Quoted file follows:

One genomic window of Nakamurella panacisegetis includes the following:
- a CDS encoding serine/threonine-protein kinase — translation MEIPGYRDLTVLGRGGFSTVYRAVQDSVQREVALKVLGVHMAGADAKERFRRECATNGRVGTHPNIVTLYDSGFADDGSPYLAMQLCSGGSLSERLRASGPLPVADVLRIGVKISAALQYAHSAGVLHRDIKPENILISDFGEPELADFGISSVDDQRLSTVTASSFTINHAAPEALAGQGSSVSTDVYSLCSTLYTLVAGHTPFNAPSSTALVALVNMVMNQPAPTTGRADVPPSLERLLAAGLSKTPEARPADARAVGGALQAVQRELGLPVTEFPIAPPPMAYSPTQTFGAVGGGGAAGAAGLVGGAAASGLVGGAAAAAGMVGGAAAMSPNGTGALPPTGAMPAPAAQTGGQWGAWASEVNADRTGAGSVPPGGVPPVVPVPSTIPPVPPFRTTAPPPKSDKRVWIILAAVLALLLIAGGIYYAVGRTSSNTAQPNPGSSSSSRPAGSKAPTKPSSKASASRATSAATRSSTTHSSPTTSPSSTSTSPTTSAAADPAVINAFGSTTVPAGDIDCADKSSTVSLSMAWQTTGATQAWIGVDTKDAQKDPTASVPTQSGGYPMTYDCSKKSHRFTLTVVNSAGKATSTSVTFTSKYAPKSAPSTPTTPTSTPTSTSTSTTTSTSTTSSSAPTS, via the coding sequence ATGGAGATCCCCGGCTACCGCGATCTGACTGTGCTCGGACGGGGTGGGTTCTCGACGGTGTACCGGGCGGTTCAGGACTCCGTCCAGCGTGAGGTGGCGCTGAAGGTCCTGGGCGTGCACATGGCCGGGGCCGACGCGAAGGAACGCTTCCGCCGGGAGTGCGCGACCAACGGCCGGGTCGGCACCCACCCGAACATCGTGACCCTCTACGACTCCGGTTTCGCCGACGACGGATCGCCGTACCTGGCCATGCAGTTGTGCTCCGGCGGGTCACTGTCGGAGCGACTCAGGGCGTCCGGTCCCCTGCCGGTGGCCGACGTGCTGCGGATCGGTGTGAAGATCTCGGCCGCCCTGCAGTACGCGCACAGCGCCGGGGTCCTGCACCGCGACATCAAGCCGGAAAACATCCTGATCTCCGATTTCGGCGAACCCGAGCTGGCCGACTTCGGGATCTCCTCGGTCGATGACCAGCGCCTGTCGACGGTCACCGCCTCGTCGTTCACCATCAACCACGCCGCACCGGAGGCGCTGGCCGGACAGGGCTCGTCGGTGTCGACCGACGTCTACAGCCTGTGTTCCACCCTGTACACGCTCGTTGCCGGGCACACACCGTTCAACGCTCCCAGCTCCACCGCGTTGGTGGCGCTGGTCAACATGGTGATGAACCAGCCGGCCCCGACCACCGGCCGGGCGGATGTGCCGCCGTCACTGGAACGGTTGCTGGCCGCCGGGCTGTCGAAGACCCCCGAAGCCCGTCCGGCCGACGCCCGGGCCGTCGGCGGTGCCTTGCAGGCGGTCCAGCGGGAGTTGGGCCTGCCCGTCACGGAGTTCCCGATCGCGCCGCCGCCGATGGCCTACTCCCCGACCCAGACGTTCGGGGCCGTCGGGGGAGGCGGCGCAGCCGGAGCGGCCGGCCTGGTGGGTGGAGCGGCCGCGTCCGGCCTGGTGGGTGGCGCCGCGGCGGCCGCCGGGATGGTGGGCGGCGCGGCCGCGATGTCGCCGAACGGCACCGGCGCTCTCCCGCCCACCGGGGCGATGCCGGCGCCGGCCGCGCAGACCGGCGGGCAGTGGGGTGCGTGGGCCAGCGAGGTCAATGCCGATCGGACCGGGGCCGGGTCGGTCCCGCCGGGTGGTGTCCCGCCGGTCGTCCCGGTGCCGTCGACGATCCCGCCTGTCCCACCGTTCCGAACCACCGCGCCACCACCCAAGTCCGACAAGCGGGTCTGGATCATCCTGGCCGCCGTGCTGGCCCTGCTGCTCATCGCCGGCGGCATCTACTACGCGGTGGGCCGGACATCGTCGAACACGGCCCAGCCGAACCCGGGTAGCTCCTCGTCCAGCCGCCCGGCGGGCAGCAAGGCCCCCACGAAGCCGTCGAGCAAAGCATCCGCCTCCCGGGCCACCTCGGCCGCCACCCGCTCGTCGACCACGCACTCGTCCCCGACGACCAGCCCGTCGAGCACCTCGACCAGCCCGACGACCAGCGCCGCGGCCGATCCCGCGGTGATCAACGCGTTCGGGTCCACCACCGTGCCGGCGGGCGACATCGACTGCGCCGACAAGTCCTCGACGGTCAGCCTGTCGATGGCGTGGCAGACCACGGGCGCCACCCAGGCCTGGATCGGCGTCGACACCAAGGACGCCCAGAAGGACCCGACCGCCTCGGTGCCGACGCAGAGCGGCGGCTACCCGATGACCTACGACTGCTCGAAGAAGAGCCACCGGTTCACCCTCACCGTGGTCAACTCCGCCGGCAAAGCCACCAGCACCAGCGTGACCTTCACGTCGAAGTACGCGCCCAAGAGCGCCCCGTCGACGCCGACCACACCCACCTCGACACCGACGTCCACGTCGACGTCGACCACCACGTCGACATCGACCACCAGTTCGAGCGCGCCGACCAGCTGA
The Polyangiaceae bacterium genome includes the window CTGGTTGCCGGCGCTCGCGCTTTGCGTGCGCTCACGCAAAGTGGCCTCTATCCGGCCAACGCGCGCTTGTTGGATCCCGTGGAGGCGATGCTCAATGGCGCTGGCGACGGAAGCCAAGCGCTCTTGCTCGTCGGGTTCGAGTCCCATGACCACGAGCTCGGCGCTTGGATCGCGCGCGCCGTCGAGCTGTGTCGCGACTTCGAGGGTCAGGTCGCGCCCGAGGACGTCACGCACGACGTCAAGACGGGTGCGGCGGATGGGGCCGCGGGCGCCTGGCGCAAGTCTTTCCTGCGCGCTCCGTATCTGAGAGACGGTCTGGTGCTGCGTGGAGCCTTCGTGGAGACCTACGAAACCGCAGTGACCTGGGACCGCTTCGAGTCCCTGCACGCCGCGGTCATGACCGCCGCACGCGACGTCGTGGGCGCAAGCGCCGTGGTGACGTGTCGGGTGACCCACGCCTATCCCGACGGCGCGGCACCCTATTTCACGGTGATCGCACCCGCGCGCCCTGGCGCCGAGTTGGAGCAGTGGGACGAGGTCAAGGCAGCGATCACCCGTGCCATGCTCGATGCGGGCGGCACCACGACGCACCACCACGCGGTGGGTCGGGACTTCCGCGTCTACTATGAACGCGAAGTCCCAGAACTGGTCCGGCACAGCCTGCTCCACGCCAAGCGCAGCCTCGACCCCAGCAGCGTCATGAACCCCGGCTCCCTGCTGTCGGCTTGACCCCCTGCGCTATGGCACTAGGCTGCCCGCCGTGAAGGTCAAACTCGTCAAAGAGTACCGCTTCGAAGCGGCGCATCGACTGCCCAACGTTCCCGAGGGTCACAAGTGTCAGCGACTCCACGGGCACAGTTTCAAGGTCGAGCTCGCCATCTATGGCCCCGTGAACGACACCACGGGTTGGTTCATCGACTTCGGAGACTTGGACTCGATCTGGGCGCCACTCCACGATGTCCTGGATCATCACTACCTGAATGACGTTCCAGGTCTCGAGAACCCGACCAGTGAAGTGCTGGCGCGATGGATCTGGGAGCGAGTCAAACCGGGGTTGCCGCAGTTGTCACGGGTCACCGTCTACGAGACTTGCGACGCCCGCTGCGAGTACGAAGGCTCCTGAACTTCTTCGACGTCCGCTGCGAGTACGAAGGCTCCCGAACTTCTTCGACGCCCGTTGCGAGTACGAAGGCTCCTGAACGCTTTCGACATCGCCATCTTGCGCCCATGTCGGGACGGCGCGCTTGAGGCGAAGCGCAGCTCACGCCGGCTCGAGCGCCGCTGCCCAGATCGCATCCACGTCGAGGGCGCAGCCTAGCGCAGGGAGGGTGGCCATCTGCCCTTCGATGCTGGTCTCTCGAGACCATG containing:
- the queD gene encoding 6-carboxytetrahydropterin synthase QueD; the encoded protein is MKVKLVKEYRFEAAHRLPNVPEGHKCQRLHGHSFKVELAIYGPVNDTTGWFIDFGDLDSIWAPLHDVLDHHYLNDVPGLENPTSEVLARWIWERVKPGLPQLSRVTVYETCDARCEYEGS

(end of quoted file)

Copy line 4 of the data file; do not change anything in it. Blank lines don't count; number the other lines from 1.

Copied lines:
- the queD gene encoding 6-carboxytetrahydropterin synthase QueD; the encoded protein is MKVKLVKEYRFEAAHRLPNVPEGHKCQRLHGHSFKVELAIYGPVNDTTGWFIDFGDLDSIWAPLHDVLDHHYLNDVPGLENPTSEVLARWIWERVKPGLPQLSRVTVYETCDARCEYEGS